Sydney Community Services’ Art Group is a collaborative artistic working group that embraces all abilities.

This year nine participants painted a twelve panel portrait.  Over the years the Art Group has used the portrait as an opportunity to showcase an inspiring individual who works hard to make the world a better place.

This year the Art Group was honoured to have Mr Alastair McEwin, Australian Human Rights Commissioner for Disability as their 2017 subject for their Archibald portrait entry. He is a remarkable and inspiring man. He is a lawyer and a strong advocate for disability and has been deaf from birth.

The Commissioner joined us at the Art Gallery to meet with the group and see the portrait before we submitted it. We want to thank the Commissioner very much for his generous participation and positive feedback – it was a delight to share some time with him and a privilege to paint his portrait. We also want to thank art teacher, Brandt Lewis for leading the group through the process and also Gladesville RSL who helped fund this project through Club CDSE grants.

The Archibald Prize

The Archibald Prize is awarded annually to the best portrait, ‘preferentially of some man or woman distinguished in art, letters, science or politics and painted by any artist resident in Australasia’.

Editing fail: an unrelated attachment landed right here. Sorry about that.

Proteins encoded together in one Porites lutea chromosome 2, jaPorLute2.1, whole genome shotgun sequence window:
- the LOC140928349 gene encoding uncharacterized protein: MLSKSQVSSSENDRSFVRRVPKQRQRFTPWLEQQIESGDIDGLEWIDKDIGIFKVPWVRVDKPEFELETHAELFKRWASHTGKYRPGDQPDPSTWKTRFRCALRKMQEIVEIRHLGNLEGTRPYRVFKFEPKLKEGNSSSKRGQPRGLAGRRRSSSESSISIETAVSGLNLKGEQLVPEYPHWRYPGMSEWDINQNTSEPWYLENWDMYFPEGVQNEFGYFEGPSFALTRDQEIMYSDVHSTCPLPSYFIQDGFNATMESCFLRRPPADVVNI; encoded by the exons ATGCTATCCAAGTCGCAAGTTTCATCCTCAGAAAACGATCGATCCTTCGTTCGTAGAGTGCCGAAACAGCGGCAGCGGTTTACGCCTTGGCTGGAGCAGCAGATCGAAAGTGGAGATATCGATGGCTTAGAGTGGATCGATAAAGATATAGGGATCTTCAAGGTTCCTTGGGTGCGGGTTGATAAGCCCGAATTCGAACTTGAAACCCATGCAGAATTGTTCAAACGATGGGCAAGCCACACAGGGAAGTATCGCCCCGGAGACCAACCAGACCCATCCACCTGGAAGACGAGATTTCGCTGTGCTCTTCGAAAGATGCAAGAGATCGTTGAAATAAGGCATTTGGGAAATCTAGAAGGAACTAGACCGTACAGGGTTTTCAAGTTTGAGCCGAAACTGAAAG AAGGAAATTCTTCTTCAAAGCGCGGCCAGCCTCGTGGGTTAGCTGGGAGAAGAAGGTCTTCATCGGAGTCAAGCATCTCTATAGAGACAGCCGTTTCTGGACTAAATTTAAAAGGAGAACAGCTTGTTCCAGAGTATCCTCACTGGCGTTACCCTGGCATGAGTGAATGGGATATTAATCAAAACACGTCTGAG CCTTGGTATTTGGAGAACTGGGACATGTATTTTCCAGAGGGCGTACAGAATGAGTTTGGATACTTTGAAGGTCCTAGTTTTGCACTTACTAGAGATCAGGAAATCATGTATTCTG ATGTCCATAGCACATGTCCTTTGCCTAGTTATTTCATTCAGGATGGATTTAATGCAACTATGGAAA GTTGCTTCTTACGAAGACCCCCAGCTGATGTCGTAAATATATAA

This open competition is judged by the trustees of the Art Gallery of NSW. Finalists are displayed in an exhibition at the Gallery (although in the early years all entrants were hung). Although it is a non-acquisitive prize, several of the entries are now part of the Gallery’s collection.

The Archibald Prize was first awarded in 1921. In establishing the prize, JF Archibald’s aim was to foster portraiture as well as support artists and perpetuate the memory of great Australians. Over the years some of Australia’s most prominent artists have entered and the subjects have been equally celebrated in their fields.




Watch the interview of Alastair McEwin, Australian Human Rights Commissioner for Disability